The American Constitution Party . . . says it's fed up with the bureaucracy of being a major player in state politics — and besides, it can't afford it. With only 4,134 members, the ACP has had to create a 21-member central committee, elect an executive committee and set up party committees in each of Colorado's 64 counties. In exchange, the party gets a place at or near the top of the ballot in the next gubernatorial election in 2014.The Constitution Party of Colorado's situation is not very different from the dilemma faced by a dog that has successfully chased down a car. What does he do with it once he's caught it?
"We keep asking Secretary of State Scott Gessler what's the benefit of being a major party. We get a higher position on the ballot, but if that's the only thing, it's not worth it," said Amanda Campbell, the ACP's treasurer and an executive board member.
Being a major party brings major responsibilities, like filing detailed campaign finance reports, hiring lawyers to interpret complicated state and federal reporting requirements, and holding primaries and caucuses. But according to the secretary of state's website, the ACP had just $817 in the bank as of April 15 . . . .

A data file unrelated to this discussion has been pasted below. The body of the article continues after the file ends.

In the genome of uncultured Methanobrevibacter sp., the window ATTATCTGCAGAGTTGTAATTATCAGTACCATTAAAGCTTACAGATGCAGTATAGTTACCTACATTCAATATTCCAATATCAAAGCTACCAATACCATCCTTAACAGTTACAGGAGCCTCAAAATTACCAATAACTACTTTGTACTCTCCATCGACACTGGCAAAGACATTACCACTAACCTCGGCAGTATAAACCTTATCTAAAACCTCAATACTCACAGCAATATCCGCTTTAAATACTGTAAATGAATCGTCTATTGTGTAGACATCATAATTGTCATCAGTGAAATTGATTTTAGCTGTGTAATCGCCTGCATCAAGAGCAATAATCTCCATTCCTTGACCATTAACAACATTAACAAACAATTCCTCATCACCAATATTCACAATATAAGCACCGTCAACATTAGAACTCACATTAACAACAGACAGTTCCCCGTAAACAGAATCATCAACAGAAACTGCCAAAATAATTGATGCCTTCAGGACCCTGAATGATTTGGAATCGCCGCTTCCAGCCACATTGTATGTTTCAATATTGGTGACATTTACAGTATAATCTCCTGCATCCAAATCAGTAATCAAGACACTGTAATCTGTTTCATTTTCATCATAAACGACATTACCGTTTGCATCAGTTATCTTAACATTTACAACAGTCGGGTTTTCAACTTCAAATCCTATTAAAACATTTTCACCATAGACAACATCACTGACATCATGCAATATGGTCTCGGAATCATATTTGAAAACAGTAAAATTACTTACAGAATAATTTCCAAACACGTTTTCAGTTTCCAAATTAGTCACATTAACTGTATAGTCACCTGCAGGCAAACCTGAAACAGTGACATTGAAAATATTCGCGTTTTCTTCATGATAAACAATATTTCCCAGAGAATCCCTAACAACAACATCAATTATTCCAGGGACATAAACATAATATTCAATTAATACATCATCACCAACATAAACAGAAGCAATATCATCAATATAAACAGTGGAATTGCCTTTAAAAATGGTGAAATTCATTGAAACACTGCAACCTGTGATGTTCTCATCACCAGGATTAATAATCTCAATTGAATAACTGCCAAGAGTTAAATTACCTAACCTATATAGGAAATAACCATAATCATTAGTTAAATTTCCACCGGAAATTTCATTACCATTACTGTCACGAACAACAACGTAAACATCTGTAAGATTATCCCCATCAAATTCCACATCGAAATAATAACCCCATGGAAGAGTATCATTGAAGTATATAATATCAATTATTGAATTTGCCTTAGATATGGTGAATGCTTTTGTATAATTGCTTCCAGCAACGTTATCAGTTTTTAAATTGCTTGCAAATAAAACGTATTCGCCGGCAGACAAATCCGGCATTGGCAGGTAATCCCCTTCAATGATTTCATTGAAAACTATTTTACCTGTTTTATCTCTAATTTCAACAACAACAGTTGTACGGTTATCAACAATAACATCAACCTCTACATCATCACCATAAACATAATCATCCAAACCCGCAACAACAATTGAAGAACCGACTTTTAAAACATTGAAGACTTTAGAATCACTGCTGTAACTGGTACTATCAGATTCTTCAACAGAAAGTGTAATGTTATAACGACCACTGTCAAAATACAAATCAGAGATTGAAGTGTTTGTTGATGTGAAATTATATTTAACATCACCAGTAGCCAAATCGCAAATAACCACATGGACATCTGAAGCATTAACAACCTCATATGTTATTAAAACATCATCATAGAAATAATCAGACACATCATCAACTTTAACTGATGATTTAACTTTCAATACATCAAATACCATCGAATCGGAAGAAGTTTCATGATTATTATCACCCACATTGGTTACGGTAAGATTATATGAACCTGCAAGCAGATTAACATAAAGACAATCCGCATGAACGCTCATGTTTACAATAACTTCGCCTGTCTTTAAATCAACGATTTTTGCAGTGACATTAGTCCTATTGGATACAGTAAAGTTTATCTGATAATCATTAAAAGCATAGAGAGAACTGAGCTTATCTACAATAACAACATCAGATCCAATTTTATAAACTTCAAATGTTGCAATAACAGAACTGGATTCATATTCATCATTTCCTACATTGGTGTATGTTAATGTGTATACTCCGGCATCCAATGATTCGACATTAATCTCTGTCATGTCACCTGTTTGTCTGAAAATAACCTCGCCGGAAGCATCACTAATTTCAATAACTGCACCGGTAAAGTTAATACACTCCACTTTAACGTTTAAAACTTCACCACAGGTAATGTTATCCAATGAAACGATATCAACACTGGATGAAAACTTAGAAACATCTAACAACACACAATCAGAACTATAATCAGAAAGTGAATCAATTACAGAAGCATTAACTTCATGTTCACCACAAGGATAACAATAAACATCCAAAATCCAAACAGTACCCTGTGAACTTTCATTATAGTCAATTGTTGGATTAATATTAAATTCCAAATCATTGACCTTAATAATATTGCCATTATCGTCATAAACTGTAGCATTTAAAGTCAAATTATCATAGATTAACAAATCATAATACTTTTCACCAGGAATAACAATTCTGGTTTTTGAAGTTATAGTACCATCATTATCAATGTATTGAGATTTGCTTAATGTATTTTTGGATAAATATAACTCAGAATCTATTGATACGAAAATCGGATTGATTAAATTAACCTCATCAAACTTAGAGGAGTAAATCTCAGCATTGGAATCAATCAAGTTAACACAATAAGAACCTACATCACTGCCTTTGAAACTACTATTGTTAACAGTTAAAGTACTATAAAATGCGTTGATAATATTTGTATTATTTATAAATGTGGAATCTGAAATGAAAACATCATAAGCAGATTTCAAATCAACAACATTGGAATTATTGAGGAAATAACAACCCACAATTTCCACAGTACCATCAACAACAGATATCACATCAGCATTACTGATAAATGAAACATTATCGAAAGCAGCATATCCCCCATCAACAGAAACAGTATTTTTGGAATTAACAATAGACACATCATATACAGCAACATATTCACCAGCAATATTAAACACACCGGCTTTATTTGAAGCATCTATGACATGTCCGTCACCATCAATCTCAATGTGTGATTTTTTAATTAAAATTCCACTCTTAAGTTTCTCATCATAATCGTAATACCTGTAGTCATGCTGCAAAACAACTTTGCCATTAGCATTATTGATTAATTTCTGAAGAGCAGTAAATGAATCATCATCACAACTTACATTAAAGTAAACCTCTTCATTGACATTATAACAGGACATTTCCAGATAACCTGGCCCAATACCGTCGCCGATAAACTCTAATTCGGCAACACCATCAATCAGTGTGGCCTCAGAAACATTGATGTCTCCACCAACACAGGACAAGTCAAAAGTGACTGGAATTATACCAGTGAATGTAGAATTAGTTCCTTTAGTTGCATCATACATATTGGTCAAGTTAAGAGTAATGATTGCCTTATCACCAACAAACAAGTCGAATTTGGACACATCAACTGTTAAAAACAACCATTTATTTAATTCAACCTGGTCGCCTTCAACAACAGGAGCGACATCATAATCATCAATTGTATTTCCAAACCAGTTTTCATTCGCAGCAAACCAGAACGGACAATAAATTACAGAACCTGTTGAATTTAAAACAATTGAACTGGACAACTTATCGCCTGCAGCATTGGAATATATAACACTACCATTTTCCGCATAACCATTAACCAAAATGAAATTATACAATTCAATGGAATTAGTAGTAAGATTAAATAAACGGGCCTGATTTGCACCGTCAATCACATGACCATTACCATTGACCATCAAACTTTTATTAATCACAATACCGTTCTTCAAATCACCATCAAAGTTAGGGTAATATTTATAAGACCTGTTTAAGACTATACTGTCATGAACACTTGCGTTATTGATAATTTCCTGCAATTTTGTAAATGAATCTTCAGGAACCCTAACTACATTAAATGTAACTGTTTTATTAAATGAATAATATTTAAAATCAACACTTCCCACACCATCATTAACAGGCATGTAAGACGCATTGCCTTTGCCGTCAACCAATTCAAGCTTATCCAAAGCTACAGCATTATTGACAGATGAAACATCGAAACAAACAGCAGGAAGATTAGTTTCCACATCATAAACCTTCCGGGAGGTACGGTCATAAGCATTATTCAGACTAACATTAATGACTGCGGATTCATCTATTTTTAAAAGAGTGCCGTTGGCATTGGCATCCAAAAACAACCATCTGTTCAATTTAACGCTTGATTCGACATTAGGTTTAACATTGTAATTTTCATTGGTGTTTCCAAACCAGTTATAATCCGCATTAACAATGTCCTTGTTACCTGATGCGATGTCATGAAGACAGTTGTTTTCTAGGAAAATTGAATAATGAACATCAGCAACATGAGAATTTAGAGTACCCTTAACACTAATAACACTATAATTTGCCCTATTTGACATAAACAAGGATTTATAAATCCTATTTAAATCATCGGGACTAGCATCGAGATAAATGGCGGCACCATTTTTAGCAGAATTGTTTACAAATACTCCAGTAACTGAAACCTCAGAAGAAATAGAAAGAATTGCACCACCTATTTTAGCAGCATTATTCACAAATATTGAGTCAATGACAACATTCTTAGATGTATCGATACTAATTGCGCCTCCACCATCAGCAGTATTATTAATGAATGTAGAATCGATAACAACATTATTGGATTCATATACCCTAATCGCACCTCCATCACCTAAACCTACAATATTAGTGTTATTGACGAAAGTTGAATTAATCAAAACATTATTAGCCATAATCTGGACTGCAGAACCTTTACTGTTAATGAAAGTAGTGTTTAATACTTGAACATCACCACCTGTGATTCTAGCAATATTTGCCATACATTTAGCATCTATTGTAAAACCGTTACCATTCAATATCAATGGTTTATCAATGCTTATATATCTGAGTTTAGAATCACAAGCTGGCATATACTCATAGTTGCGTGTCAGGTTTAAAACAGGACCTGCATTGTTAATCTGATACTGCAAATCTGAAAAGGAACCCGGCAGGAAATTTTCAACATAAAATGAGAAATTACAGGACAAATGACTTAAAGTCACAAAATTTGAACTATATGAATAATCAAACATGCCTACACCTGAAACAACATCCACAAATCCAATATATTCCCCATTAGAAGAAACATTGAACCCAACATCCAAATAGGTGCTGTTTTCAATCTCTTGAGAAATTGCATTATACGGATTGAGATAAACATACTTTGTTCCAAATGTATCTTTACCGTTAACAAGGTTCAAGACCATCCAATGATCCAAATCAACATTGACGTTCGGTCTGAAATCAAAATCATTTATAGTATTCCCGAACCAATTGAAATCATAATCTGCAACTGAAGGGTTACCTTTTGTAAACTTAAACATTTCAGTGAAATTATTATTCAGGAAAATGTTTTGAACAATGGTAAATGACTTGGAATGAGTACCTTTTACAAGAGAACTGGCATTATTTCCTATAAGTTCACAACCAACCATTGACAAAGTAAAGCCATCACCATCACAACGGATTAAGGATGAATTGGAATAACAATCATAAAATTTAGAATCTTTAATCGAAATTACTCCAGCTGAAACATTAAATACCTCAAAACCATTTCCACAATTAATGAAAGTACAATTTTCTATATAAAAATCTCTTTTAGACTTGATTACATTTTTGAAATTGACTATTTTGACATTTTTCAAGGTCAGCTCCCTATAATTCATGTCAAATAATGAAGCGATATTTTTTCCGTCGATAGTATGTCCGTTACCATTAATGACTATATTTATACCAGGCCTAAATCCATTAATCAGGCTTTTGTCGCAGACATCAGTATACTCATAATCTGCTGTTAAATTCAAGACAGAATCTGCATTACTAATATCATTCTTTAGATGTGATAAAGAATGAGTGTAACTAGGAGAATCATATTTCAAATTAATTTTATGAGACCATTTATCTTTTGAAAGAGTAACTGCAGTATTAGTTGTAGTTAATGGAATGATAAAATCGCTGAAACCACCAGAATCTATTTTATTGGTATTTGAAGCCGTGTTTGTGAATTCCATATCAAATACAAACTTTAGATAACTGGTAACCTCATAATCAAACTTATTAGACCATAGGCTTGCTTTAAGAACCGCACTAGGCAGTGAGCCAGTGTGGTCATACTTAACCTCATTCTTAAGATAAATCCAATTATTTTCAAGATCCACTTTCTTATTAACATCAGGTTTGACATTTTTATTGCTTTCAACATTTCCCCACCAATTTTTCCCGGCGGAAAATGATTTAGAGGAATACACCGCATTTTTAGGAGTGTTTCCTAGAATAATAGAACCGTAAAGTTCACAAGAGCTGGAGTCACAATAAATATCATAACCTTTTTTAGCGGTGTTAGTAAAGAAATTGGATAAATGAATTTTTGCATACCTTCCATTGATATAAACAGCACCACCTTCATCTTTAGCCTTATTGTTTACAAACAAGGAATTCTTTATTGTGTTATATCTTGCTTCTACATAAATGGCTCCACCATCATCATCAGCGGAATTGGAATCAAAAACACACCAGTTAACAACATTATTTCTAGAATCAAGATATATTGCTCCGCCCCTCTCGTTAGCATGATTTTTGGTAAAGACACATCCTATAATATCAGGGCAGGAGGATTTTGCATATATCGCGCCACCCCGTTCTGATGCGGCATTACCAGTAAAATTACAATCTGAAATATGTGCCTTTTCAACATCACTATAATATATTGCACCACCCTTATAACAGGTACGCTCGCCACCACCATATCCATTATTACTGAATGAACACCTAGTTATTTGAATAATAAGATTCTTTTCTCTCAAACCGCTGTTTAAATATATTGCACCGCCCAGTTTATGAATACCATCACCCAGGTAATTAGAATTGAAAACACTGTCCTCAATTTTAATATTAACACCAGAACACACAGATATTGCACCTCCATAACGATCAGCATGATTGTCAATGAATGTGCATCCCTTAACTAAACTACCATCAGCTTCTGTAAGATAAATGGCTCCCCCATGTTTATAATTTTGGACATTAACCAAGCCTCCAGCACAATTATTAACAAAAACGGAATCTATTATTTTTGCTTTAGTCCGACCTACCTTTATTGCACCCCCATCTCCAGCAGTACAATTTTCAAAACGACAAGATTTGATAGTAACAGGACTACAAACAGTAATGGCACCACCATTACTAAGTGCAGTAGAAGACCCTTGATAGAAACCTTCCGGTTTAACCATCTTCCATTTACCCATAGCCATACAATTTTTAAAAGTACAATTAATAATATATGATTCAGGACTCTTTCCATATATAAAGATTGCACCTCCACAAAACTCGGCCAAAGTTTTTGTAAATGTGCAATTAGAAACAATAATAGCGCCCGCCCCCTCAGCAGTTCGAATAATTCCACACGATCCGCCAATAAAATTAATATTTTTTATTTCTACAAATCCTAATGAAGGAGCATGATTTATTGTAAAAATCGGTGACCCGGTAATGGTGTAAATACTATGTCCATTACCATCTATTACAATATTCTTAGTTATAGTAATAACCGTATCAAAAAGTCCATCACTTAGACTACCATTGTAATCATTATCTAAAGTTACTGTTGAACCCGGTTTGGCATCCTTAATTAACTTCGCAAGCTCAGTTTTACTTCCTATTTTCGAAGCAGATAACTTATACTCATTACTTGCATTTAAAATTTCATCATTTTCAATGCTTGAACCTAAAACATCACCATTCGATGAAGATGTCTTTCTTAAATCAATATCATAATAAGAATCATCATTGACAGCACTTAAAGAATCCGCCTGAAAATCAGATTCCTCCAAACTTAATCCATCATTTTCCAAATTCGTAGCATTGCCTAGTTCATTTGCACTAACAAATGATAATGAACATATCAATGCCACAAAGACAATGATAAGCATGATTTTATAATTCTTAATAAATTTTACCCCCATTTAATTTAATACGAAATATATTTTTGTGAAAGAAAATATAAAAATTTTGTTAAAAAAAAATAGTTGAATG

In the Colorado gubernatorial election of 2010, if you recall, Tom Tancredo's entrance into the race on the Constitution Party ticket and his strong showing transformed the organization into a major party under Colorado election law. Unfortunately, however, the party does not appear to have significantly capitalized upon Tancredo's success and still has only a few thousand members. Furthermore, as a recognized major party, it is now required to fulfill the myriad obligations meant to regulate mass organizations with hundreds of thousands or millions of members, but, due to its small size, it is not equal to the task. From The Republic: